Dr. Albert Gros, an obstetrician and gynecologist who cares for several patients at Brack, called the "hospital within a hospital" a "sin wing" because it offers services outlawed in the rest of the building. "A trip from the second floor to the fifth floor for a postpartum tubal constitutes a pretty big seam," he said. And members of the Ad Hoc Group on Women's Reproductive Services at Brackenridge -- which includes members of Planned Parenthood, the National Organization for Women, and other groups -- were more than one-third of the 60 people in attendance. The Ad Hoc group opposes the hospital within a hospital's separation of some maternity and reproductive services from others, and many members want the city to scrap its contract with Seton altogether.
The city says finding another provider can't be done. "When we were $38 million in the hole, nobody wanted to be our partner," says Dunkerley, who has praised Seton for its quality of indigent care.
DeAnn Friedholm, a member of the Brackenridge Hospital Oversight Council, expressed her fear that the "hospital within a hospital" will create "unintentional double standards." Appointed in May, Friedholm hopes the oversight council, which monitors access to indigent care and makes recommendations to the City Council on lease issues, can be more aggressive. Historically, the oversight council has been denied information from Seton that the city says it needs for thorough recommendations. As a private, not-for-profit entity, Seton can legally keep important documents private, which several years ago prompted one frustrated member to resign in protest.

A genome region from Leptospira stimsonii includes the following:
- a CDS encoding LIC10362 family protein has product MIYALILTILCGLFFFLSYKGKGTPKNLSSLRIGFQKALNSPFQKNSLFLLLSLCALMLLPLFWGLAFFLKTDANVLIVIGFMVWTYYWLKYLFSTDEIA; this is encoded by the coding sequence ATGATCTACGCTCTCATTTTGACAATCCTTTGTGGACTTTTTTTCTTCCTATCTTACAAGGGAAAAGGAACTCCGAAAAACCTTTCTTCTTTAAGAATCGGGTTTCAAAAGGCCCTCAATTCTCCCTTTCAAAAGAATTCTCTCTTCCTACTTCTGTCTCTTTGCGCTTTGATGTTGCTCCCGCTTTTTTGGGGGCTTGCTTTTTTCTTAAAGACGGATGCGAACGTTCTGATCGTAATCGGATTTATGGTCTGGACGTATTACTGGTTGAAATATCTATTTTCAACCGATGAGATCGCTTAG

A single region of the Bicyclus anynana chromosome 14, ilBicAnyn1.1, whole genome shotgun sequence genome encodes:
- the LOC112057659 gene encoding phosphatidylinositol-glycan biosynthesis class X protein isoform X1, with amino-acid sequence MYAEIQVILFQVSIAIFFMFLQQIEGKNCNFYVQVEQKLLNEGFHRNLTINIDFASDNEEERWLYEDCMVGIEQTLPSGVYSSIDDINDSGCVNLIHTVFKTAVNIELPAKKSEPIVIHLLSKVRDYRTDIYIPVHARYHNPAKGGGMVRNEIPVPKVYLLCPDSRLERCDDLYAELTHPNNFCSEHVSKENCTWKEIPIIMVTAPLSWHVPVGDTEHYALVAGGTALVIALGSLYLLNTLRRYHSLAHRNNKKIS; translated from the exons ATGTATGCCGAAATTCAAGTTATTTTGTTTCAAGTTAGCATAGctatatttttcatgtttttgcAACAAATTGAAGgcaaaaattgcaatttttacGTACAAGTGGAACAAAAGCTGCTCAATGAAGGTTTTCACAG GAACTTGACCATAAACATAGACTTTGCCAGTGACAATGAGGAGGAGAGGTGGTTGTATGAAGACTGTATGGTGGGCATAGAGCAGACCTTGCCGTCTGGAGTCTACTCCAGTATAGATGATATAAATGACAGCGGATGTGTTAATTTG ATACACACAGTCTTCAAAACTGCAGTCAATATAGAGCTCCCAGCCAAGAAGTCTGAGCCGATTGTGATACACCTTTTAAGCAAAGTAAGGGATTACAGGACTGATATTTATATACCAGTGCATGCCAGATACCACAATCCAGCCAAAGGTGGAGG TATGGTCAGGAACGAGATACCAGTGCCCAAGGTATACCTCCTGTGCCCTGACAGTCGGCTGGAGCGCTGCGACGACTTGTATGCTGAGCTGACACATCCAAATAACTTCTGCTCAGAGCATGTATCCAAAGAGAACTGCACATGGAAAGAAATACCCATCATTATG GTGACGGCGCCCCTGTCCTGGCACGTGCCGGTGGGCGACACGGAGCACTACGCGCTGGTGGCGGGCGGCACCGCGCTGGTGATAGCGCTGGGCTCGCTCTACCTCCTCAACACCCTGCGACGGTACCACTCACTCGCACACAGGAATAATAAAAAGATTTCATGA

City staff doesn't need the council's approval before it presents its plan to City Council, which can vote it up or down. The oversight council's next public meeting is scheduled for early October, but Dunkerley says the city hopes to meet with members in September, when the Brackenridge proposal includes more details. "We have yet to write a word," she says, estimating the public-process period and construction of the "hospital within a hospital" might take at least 18 months.
Language in the lease allows for adjustments should the Catholic Church revise its policies in ways that would affect Seton's management and operation of Brackenridge. This language will remain, Dunkerley says. In the current brouhaha over reproductive services, Seton hasn't breached its contract because it notified the city of the changes, met with city officials, and has agreed to let the city discuss potential solutions. Meanwhile, until the city's plan is complete, Brack has allowed tubal ligations and other reproductive services to continue.
Dunkerley was reluctant to discuss what might happen if the national Conference of Catholic Bishops again changes its directives. The potential for future crises worries Council Member Beverly Griffith, who didn't say whether she would vote for a "hospital within a hospital" plan, but remarked that no citizens have called her office to support it. On her handout of directives, Griffith highlighted lines discussing abortion in the case of rape and cases in which patients ask not to be kept alive if they become brain dead. "Those two really need to be nailed down," Griffith said. "They can't be vague."